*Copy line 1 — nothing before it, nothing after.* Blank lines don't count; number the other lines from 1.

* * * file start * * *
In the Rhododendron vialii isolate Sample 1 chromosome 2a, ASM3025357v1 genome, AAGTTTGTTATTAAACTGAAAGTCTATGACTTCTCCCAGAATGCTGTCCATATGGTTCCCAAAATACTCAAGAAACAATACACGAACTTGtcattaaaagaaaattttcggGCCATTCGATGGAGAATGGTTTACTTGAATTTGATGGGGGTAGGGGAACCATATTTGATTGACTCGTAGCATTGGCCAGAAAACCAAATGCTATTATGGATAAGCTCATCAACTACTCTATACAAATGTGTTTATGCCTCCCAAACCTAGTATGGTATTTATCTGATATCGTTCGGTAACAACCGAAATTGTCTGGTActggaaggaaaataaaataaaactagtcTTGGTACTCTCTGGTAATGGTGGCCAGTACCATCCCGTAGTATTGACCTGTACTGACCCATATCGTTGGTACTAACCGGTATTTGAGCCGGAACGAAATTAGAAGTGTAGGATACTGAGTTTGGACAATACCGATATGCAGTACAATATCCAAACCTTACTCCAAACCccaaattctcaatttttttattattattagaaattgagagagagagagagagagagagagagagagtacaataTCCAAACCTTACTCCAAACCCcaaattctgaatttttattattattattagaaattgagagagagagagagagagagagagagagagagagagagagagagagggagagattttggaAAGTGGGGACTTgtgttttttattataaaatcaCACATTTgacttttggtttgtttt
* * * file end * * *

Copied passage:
In the Rhododendron vialii isolate Sample 1 chromosome 2a, ASM3025357v1 genome, AAGTTTGTTATTAAACTGAAAGTCTATGACTTCTCCCAGAATGCTGTCCATATGGTTCCCAAAATACTCAAGAAACAATACACGAACTTGtcattaaaagaaaattttcggGCCATTCGATGGAGAATGGTTTACTTGAATTTGATGGGGGTAGGGGAACCATATTTGATTGACTCGTAGCATTGGCCAGAAAACCAAATGCTATTATGGATAAGCTCATCAACTACTCTATACAAATGTGTTTATGCCTCCCAAACCTAGTATGGTATTTATCTGATATCGTTCGGTAACAACCGAAATTGTCTGGTActggaaggaaaataaaataaaactagtcTTGGTACTCTCTGGTAATGGTGGCCAGTACCATCCCGTAGTATTGACCTGTACTGACCCATATCGTTGGTACTAACCGGTATTTGAGCCGGAACGAAATTAGAAGTGTAGGATACTGAGTTTGGACAATACCGATATGCAGTACAATATCCAAACCTTACTCCAAACCccaaattctcaatttttttattattattagaaattgagagagagagagagagagagagagagagagtacaataTCCAAACCTTACTCCAAACCCcaaattctgaatttttattattattattagaaattgagagagagagagagagagagagagagagagagagagagagagagagggagagattttggaAAGTGGGGACTTgtgttttttattataaaatcaCACATTTgacttttggtttgtttt